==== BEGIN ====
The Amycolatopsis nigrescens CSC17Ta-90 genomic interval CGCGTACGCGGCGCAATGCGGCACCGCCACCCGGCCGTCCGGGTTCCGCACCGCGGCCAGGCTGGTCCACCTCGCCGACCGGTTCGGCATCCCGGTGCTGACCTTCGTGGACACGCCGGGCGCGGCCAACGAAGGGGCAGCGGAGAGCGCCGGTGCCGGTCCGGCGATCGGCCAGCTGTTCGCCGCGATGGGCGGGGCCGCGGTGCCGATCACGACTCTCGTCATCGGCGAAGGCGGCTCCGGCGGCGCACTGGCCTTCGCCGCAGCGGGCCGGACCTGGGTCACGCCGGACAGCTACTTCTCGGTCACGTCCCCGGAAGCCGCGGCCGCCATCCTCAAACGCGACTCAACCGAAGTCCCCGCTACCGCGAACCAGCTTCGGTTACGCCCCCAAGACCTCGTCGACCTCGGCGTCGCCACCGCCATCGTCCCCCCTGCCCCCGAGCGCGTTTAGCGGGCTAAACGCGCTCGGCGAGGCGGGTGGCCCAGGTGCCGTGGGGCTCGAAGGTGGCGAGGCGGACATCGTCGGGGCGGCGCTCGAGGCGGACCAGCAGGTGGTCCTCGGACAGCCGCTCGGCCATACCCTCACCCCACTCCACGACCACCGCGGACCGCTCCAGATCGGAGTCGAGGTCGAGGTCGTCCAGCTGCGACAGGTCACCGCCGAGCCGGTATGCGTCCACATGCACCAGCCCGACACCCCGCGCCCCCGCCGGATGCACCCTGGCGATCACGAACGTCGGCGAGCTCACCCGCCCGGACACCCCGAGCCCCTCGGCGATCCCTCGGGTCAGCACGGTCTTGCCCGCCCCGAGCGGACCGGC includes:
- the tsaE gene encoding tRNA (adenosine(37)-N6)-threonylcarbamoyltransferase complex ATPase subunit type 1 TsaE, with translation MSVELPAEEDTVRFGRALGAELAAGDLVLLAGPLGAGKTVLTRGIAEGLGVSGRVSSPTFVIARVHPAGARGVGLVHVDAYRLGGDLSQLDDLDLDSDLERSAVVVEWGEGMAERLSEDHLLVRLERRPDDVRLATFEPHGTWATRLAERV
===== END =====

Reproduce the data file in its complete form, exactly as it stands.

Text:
The Amycolatopsis nigrescens CSC17Ta-90 genomic interval CGCGTACGCGGCGCAATGCGGCACCGCCACCCGGCCGTCCGGGTTCCGCACCGCGGCCAGGCTGGTCCACCTCGCCGACCGGTTCGGCATCCCGGTGCTGACCTTCGTGGACACGCCGGGCGCGGCCAACGAAGGGGCAGCGGAGAGCGCCGGTGCCGGTCCGGCGATCGGCCAGCTGTTCGCCGCGATGGGCGGGGCCGCGGTGCCGATCACGACTCTCGTCATCGGCGAAGGCGGCTCCGGCGGCGCACTGGCCTTCGCCGCAGCGGGCCGGACCTGGGTCACGCCGGACAGCTACTTCTCGGTCACGTCCCCGGAAGCCGCGGCCGCCATCCTCAAACGCGACTCAACCGAAGTCCCCGCTACCGCGAACCAGCTTCGGTTACGCCCCCAAGACCTCGTCGACCTCGGCGTCGCCACCGCCATCGTCCCCCCTGCCCCCGAGCGCGTTTAGCGGGCTAAACGCGCTCGGCGAGGCGGGTGGCCCAGGTGCCGTGGGGCTCGAAGGTGGCGAGGCGGACATCGTCGGGGCGGCGCTCGAGGCGGACCAGCAGGTGGTCCTCGGACAGCCGCTCGGCCATACCCTCACCCCACTCCACGACCACCGCGGACCGCTCCAGATCGGAGTCGAGGTCGAGGTCGTCCAGCTGCGACAGGTCACCGCCGAGCCGGTATGCGTCCACATGCACCAGCCCGACACCCCGCGCCCCCGCCGGATGCACCCTGGCGATCACGAACGTCGGCGAGCTCACCCGCCCGGACACCCCGAGCCCCTCGGCGATCCCTCGGGTCAGCACGGTCTTGCCCGCCCCGAGCGGACCGGC includes:
- the tsaE gene encoding tRNA (adenosine(37)-N6)-threonylcarbamoyltransferase complex ATPase subunit type 1 TsaE, with translation MSVELPAEEDTVRFGRALGAELAAGDLVLLAGPLGAGKTVLTRGIAEGLGVSGRVSSPTFVIARVHPAGARGVGLVHVDAYRLGGDLSQLDDLDLDSDLERSAVVVEWGEGMAERLSEDHLLVRLERRPDDVRLATFEPHGTWATRLAERV